20144.51.912.72.80.40.64.1
Table 1 Broad money growth, average annual change, %

By contrast, in the current situation, broad money growth is exploding in most major economies (Table 2). True, this is as yet early days. We have at most one or two months of monetary data available since governments and central banks began their responses to the COVID-19 pandemic. Yet the numbers are clear, and, assuming that current trends continue for some time, which there is little reason to doubt, the message for inflation is also clear. 

USA (Broad Money)EA (M3)China (M2)Japan (M3)UK (M4 until June 2009, then M4x)Australia (Broad Money)Sweden (M3)
12-month change
Jan 207.55.28.42.10.80.57.4
Feb 207.35.58.82.10.40.37.2
Mar 2010.57.510.12.22.82.712.8
3-month annualised change
Jan 206.42.37.21.76.44.13.5
Feb 206.34.616.91.94.63.20.8
Mar 2020.115.514.92.314.013.730.0
Table 2 Broad money, recent changes,

With the exception of Japan, broad money growth has accelerated in all the economies in the table; and on a three-month annualised basis, a volatile number but a guide to recent trends, the numbers are now in the double digits.

Credit growth has not picked up quite as much. But this is not surprising. Nor is it particularly important. While money and credit broadly speaking are two sides of the same coin (the liabilities and the assets of the banking system, respectively), there is one crucial difference between them. Credit — borrowing — has to be accepted, i.e., borrowers have to want to take on more debt. By contrast, accepting money doesn’t bring with it any obligation.

This being said, there is one interesting and relevant set of data. The Federal Reserve publishes weekly money and credit data. The latest numbers go up to late April and show a similar surge.On a thirteen-week (i.e., three-month) annualised basis, loans and leases in bank credit grew by between 4 and 6% for the first ten weeks of the year. In the most recent four weeks, the number is above 30%. Commercial & industrial (c&i) loans fell on the same basis from early October 2019 to the end of February. But in each of the last four weeks available, they have risen by a thirteen-week annualised rate of more than 100%, with the week of 20th April at 162%! The previously highest number recorded in this series was in 1960, when it was just over 41%.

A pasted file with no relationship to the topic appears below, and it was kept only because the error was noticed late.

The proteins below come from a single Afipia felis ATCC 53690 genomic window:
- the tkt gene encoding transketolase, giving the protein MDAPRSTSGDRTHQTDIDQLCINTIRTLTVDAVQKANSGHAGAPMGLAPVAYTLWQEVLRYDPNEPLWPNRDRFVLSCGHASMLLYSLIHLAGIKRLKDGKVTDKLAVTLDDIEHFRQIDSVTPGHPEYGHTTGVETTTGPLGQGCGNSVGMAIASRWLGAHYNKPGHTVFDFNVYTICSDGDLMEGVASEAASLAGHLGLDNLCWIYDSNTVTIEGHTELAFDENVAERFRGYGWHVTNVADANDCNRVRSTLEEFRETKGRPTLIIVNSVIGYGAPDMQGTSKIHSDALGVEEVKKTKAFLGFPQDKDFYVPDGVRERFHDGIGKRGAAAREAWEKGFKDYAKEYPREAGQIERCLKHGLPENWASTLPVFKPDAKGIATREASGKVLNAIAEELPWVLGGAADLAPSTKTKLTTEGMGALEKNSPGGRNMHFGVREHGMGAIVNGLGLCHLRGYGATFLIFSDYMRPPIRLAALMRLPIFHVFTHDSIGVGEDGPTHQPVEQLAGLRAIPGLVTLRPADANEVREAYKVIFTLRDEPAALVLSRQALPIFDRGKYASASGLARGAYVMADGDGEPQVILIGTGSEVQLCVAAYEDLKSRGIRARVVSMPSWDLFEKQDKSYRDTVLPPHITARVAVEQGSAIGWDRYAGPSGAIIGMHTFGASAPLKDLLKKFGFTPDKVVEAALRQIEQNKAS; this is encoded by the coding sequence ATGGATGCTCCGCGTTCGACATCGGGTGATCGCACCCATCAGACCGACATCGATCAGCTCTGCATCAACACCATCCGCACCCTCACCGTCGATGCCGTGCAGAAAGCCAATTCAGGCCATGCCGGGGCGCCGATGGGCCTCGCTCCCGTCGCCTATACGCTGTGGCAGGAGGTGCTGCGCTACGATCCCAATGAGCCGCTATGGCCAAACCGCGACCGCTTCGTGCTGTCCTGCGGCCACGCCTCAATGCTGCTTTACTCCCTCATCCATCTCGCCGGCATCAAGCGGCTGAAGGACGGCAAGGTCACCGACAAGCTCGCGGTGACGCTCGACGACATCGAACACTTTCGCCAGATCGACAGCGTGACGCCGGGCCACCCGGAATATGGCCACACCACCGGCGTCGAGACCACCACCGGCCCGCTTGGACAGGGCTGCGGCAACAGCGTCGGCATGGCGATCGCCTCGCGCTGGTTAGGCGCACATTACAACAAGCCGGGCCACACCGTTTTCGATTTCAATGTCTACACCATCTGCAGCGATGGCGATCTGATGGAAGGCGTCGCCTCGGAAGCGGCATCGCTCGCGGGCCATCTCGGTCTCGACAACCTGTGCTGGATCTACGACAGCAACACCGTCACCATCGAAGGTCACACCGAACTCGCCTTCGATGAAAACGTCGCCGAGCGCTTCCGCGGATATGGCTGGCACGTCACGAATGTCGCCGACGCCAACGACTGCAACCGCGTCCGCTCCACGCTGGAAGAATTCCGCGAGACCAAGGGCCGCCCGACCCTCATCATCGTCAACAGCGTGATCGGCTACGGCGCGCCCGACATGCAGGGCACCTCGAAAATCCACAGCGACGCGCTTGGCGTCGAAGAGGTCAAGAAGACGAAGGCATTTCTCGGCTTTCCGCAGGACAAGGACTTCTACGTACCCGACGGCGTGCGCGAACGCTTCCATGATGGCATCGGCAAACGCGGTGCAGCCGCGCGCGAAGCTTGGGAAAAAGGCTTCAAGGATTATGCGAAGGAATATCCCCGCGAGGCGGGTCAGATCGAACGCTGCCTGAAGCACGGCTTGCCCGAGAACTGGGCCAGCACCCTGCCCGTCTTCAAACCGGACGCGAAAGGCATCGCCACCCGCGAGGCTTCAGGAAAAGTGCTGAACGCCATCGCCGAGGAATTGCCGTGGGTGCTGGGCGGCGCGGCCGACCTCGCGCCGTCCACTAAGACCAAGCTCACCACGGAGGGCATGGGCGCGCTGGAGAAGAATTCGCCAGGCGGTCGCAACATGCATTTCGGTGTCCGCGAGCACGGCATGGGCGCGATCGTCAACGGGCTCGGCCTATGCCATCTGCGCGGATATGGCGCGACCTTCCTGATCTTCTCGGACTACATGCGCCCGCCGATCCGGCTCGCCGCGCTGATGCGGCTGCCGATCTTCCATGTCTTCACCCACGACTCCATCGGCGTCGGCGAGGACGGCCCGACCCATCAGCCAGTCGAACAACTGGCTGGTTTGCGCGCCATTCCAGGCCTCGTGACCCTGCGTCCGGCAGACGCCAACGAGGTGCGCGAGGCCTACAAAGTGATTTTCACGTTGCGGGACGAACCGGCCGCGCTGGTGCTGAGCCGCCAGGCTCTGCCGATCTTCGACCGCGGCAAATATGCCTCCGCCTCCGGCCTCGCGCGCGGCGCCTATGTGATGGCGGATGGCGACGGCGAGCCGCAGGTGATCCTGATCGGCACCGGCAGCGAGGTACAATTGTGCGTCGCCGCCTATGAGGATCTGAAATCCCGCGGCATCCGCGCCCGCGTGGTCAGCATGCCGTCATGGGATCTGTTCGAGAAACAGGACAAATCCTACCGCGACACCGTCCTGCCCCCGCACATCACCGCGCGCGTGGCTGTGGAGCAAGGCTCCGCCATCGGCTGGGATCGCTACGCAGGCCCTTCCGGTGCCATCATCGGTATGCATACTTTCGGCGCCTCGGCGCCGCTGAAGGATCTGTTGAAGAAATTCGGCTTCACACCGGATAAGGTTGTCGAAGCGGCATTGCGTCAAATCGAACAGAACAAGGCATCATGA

There is little reason to expect monetary growth to slow for most of the rest of the year (although the US c&i loans data almost certainly will ease). In fact, governments are likely to wish to keep both the monetary and the fiscal stimulus in place for rather longer than that, particularly if we see recurrent waves of COVID-19. And this is the case for higher inflation. Sustained double-digit broad money growth is historically not consistent with ultra-low inflation, let alone with deflation. 

Add to this that both central banks and governments would like to see higher inflation: central banks because they still hope to reach their inflation targets, governments because inflation is the least painful way to deal with the debt they have taken on. Where John in his article writes that he expects deflation to be the order of the day over the next 3-6 months, I would say that over the course of 2021 and 2022, I would be surprised to se inflation below the 2% that is the target in most inflation-targeting economies; and I would not be surprised to see it reaching both 3%, 4% and possibly as much as 5% in quite a few of them.

Gabriel Stein

gabriel@gabrielstein.com